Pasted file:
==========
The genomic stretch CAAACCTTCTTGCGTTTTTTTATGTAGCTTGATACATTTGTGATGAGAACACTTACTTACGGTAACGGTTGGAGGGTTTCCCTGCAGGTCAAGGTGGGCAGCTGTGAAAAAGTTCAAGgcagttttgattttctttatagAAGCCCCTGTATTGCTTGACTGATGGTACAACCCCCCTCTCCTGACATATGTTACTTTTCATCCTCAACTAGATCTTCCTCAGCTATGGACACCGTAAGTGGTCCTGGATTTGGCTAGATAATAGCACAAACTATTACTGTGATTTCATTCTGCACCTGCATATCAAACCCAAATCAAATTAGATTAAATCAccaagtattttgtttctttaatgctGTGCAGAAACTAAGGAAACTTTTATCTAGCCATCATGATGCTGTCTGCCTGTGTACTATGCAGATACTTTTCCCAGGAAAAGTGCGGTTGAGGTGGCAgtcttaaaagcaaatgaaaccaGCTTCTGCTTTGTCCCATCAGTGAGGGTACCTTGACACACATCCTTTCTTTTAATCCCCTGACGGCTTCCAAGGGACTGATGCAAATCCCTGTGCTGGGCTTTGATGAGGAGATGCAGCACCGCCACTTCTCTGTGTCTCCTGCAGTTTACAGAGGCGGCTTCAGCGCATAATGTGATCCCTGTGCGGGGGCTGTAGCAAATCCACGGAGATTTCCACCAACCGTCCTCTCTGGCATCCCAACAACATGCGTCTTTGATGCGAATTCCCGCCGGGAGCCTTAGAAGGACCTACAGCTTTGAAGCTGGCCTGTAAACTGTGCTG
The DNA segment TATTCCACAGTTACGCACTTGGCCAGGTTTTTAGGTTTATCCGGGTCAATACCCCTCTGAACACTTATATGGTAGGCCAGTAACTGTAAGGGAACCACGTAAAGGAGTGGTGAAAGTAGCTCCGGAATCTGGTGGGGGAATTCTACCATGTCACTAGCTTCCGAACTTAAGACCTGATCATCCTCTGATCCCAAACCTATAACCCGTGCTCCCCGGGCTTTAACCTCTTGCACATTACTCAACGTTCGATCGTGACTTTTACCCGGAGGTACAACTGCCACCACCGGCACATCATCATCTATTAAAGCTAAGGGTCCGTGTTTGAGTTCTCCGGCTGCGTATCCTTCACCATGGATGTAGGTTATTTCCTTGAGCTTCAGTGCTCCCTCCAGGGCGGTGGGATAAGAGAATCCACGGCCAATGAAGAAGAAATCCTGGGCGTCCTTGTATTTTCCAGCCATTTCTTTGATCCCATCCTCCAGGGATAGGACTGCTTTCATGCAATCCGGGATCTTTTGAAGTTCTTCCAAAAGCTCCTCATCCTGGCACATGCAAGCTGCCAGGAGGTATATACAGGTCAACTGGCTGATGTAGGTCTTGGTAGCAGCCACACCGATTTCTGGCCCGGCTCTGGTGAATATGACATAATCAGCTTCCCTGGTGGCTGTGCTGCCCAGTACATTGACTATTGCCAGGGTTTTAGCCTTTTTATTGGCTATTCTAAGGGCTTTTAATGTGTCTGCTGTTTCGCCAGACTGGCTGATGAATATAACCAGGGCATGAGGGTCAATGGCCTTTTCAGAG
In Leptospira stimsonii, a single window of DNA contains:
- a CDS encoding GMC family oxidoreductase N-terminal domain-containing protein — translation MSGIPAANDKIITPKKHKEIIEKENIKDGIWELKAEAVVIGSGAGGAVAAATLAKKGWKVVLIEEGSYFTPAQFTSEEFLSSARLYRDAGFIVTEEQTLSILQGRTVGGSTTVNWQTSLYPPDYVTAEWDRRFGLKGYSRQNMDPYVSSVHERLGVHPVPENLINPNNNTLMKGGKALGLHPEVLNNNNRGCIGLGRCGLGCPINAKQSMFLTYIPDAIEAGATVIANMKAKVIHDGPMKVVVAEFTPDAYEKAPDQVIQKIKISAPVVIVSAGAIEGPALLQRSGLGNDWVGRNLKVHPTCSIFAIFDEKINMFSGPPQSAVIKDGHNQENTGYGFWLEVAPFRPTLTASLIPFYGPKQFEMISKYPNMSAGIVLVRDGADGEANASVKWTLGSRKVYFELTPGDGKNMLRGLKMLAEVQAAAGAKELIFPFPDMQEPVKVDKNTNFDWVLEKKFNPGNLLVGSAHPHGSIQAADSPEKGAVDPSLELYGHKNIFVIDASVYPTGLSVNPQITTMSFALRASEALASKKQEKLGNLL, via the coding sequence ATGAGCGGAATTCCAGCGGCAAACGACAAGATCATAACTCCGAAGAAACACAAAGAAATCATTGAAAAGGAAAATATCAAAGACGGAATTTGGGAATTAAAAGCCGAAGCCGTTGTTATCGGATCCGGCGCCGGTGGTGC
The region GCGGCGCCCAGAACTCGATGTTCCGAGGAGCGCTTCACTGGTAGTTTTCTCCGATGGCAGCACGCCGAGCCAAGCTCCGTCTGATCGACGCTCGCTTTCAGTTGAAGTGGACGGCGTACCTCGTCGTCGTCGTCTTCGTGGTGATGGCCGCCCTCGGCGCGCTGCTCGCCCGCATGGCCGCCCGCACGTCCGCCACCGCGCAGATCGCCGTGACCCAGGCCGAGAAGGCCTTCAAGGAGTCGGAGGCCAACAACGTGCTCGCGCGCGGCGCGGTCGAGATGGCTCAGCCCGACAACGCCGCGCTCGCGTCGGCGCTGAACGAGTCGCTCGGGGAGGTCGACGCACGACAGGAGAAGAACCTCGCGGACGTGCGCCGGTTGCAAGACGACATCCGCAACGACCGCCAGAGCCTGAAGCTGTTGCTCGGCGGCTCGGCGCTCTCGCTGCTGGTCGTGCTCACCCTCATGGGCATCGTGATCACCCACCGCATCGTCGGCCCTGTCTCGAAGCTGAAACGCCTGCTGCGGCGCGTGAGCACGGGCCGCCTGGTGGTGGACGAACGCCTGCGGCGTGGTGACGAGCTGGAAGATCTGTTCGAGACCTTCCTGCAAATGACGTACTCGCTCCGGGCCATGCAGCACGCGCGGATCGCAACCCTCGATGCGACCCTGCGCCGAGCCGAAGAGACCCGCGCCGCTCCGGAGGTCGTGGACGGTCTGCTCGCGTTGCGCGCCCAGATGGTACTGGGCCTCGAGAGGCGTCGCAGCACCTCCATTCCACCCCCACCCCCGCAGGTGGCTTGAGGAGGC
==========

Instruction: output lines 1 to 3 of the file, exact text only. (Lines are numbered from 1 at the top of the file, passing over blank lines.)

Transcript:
The genomic stretch CAAACCTTCTTGCGTTTTTTTATGTAGCTTGATACATTTGTGATGAGAACACTTACTTACGGTAACGGTTGGAGGGTTTCCCTGCAGGTCAAGGTGGGCAGCTGTGAAAAAGTTCAAGgcagttttgattttctttatagAAGCCCCTGTATTGCTTGACTGATGGTACAACCCCCCTCTCCTGACATATGTTACTTTTCATCCTCAACTAGATCTTCCTCAGCTATGGACACCGTAAGTGGTCCTGGATTTGGCTAGATAATAGCACAAACTATTACTGTGATTTCATTCTGCACCTGCATATCAAACCCAAATCAAATTAGATTAAATCAccaagtattttgtttctttaatgctGTGCAGAAACTAAGGAAACTTTTATCTAGCCATCATGATGCTGTCTGCCTGTGTACTATGCAGATACTTTTCCCAGGAAAAGTGCGGTTGAGGTGGCAgtcttaaaagcaaatgaaaccaGCTTCTGCTTTGTCCCATCAGTGAGGGTACCTTGACACACATCCTTTCTTTTAATCCCCTGACGGCTTCCAAGGGACTGATGCAAATCCCTGTGCTGGGCTTTGATGAGGAGATGCAGCACCGCCACTTCTCTGTGTCTCCTGCAGTTTACAGAGGCGGCTTCAGCGCATAATGTGATCCCTGTGCGGGGGCTGTAGCAAATCCACGGAGATTTCCACCAACCGTCCTCTCTGGCATCCCAACAACATGCGTCTTTGATGCGAATTCCCGCCGGGAGCCTTAGAAGGACCTACAGCTTTGAAGCTGGCCTGTAAACTGTGCTG
The DNA segment TATTCCACAGTTACGCACTTGGCCAGGTTTTTAGGTTTATCCGGGTCAATACCCCTCTGAACACTTATATGGTAGGCCAGTAACTGTAAGGGAACCACGTAAAGGAGTGGTGAAAGTAGCTCCGGAATCTGGTGGGGGAATTCTACCATGTCACTAGCTTCCGAACTTAAGACCTGATCATCCTCTGATCCCAAACCTATAACCCGTGCTCCCCGGGCTTTAACCTCTTGCACATTACTCAACGTTCGATCGTGACTTTTACCCGGAGGTACAACTGCCACCACCGGCACATCATCATCTATTAAAGCTAAGGGTCCGTGTTTGAGTTCTCCGGCTGCGTATCCTTCACCATGGATGTAGGTTATTTCCTTGAGCTTCAGTGCTCCCTCCAGGGCGGTGGGATAAGAGAATCCACGGCCAATGAAGAAGAAATCCTGGGCGTCCTTGTATTTTCCAGCCATTTCTTTGATCCCATCCTCCAGGGATAGGACTGCTTTCATGCAATCCGGGATCTTTTGAAGTTCTTCCAAAAGCTCCTCATCCTGGCACATGCAAGCTGCCAGGAGGTATATACAGGTCAACTGGCTGATGTAGGTCTTGGTAGCAGCCACACCGATTTCTGGCCCGGCTCTGGTGAATATGACATAATCAGCTTCCCTGGTGGCTGTGCTGCCCAGTACATTGACTATTGCCAGGGTTTTAGCCTTTTTATTGGCTATTCTAAGGGCTTTTAATGTGTCTGCTGTTTCGCCAGACTGGCTGATGAATATAACCAGGGCATGAGGGTCAATGGCCTTTTCAGAG
In Leptospira stimsonii, a single window of DNA contains: